June 7, 2017 by Kenneth Fisher

If you’ve worked much with named instances you’ve probably had to deal with the question “What port is that instance on?”. You probably are aware that the default instance uses port 1433. You might also be aware that the browser uses port 1434. What’s the browser I hear you ask?

The SQL Server Browser program runs as a Windows service. SQL Server Browser listens for incoming requests for Microsoft SQL Server resources and provides information about SQL Server instances installed on the computer

Basically, when you reference an instance by name the browser is called and returns back the port information so you can create the connection.

Now what you may not know is that while SQL Server instances use TCP ports, the browser uses a UDP port. So what is UDP? For that matter what is TCP? Well, I’m going to tell you straight up I’m a layman here so I’m not going into any detail but they are both communication protocols.

  • UDP User Datagram Protocol
  • TCP Transmission Control Protocol

Here is the main difference as best I can tell, and again I’m a layman so if you know better please feel free to comment. TCP sends numbered packets across the wire. The receiver, upon getting them, checks and makes sure it got what it was supposed to. Ie the packets are all there, there are no errors in the packets (I assume there is some form of checksum?) etc. If everything is ok then it sends back a message saying all good. If not then the sender resends the packets. This can obviously be somewhat slow (depending on the reliability of your network) but it avoids errors as much as possible. UDP on the other hand, goes for speed over reliability. There is none of the error checking and if the datagram (UDP’s version of a packet) sent is lost or incorrect, oh well. But without all of the error checking and need to send data back and forth it’s faster.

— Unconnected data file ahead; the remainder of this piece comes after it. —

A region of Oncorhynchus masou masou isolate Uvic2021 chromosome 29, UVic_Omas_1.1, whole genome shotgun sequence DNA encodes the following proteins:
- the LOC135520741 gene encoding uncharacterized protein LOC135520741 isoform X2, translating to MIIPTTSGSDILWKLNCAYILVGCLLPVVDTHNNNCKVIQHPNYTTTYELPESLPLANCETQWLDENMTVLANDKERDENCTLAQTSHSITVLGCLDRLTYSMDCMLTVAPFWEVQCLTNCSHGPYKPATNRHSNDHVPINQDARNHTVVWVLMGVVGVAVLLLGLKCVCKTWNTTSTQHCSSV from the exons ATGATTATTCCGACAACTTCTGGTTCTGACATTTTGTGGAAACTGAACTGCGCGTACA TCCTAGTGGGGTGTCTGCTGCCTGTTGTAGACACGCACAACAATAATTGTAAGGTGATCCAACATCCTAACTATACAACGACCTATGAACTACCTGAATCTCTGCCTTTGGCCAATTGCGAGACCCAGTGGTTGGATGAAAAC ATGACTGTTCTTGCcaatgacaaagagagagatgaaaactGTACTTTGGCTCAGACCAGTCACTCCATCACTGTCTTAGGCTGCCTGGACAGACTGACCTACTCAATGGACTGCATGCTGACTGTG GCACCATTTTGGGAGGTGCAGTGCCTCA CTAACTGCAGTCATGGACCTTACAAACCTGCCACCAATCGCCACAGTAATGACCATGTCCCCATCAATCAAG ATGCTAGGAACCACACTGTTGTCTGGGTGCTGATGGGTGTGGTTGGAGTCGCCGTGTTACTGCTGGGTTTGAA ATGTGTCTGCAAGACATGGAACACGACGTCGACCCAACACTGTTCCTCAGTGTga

This is a SQL Server blog so why do we care? Because knowledge is power! Right? That’s what they keep telling me anyway. Well, ok, no, this might not make that much of a difference for you (it might though, who knows?) but if you happen to see a SQL Server instance (that watches on a TCP port) using port 1434 and you happen to know that the browser uses port 1434 (UDP port) you won’t get confused when everything works! Or run down this particular rabbit hole for no reason if it isn’t working.

So what parts of SQL use UDP? Well, the browser as we’ve already talked about. Kerberos uses UDP. It’s not exactly SQL Server but it’s certainly important to it. Replication and log shipping use UDP ports 137 and 138 for file sharing. IPsec (another related security thing) uses UDP ports 4500 and 500. That’s all I’ve been able to find so far. If you know more feel free to put it in the comments.

3 thoughts on “UDP vs TCP

  1. bad Oedipus says:

    Given that Knowledge is Power and Time is Money and Power is Work over Time.
    We can assume Knowledge = Work / Money and furthermore Money = Work / Knowledge.

    So to get rich one needs to work much harder than they are smart or be stupid as all get out.

    …this explains so much about upper management at my company.

  2. TCP cares about your packet, UDP doesn’t.care about your darn, dirty packet.

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